Getting approval for stem cell clinical trials: a step by step guide

Ellen Feigal, M.D. Senior VP for
Research & Development at CIRM

Trying to move a promising therapy from the lab into clinical trials in patients is one of the most challenging parts of any drug discovery process. But when that new therapy involves a stem cell or cell-tissue it can be doubly so. You are not only dealing with questions of whether it’s safe (always good to know) and whether it works (rather important too) but you are also dealing with a whole new area of science that adds extra questions and complications along the way.

That’s why CIRM teamed up with the Alliance for Regenerative Medicine (ARM) to come up with a new step-by-step guide on how to navigate the tough regulatory waters and get approval from the Food and Drug Administration to move a therapy into clinical trials. The result is a white paper published in the journal Stem Cells Translational Medicine.

It lays out precisely what a company needs to do, when, why and how if it wants to get FDA approval.

As Ellen Feigal, MD, CIRM’s Senior VP for Research and Development and the lead author of the article, points out in the paper:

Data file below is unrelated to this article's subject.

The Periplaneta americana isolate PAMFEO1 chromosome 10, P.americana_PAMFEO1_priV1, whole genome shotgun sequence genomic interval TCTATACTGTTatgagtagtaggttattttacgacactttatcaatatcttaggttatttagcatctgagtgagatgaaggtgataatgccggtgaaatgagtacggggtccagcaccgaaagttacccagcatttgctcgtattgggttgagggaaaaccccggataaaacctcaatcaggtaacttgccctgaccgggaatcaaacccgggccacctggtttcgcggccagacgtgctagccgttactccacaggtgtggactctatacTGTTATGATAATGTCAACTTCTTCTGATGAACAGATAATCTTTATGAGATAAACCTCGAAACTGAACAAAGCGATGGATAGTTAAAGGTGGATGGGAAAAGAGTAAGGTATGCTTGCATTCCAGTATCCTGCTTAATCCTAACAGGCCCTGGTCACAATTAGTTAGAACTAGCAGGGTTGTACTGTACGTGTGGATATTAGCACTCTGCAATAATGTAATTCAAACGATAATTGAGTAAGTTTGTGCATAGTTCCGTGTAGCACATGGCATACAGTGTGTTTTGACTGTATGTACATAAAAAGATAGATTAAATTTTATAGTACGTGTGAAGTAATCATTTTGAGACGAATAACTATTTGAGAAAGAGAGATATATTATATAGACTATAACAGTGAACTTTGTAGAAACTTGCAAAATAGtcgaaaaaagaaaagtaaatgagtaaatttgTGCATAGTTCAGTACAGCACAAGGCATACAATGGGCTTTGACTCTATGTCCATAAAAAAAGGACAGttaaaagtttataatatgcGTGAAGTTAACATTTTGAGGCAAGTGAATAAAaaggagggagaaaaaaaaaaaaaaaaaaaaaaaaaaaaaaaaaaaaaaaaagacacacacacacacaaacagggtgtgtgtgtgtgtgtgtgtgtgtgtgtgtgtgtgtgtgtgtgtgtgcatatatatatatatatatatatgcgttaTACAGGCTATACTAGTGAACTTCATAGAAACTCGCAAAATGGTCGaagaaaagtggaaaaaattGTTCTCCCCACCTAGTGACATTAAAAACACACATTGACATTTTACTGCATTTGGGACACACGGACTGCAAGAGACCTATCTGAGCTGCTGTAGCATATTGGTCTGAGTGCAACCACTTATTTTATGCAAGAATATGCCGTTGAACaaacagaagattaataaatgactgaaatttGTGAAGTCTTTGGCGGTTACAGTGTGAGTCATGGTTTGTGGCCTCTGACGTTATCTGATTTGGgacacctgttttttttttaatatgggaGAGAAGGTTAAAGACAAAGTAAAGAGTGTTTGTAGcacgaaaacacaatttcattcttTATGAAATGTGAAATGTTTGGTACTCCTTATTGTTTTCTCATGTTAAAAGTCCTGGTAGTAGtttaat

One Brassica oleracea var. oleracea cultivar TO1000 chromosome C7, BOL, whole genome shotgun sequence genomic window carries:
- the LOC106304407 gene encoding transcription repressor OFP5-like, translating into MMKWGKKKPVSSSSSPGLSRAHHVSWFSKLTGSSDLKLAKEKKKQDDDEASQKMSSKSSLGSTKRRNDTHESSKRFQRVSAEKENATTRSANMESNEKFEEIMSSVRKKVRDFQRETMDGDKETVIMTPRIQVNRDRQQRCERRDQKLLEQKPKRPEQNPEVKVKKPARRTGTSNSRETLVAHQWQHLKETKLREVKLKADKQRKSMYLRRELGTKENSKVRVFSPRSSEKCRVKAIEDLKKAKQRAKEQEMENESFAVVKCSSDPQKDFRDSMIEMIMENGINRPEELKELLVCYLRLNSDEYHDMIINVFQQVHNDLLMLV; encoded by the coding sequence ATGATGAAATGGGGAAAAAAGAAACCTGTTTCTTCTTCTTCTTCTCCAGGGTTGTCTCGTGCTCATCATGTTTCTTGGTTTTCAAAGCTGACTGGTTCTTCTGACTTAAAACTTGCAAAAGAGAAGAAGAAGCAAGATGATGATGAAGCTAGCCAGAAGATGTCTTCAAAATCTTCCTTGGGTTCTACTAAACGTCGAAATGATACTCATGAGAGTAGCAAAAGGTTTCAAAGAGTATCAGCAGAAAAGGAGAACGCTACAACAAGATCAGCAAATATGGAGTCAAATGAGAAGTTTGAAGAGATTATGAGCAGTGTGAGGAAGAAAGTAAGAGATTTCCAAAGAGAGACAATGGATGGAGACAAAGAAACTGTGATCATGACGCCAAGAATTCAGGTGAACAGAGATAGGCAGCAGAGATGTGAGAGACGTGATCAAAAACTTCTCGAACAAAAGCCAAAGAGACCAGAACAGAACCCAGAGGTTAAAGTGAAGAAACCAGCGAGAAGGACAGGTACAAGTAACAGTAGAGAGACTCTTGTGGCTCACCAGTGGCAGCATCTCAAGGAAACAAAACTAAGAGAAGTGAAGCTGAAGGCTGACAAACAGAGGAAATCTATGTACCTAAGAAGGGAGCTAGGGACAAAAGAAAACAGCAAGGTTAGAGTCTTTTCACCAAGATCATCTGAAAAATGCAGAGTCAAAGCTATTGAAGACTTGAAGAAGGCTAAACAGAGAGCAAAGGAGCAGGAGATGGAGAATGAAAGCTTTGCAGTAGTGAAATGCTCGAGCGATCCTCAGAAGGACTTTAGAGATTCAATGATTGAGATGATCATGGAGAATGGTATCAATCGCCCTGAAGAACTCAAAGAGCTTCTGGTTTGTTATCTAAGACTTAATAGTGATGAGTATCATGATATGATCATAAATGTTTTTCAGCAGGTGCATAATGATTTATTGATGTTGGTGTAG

“The field of regenerative medicine is still relatively young and involves new and novel science. The products involved might be classified as a biologic – such as human cells and tissues or gene therapy- a device, a drug or combination of those. They also span a range of areas from biology to chemistry and physics and so could come under multiple regulatory agencies. All that can create uncertainty and confusion. The goal of this paper is to help companies understand the complexity of the process and how to most effectively navigate through it.”

In our press release we quote Michael Werner, Executive Director of the Alliance for Regenerative Medicine, and a co-author of the study:

“Everyone involved in this process, whether it’s a company or the FDA, has a shared goal of bringing safe and effective therapies to the public as quickly as possible.”

The article is comprehensive but even with this information companies will face lots of challenges along the way But by helping take some of the uncertainty out of the process we hope to make it easier for companies to get their therapies where they are needed the most, in patients.


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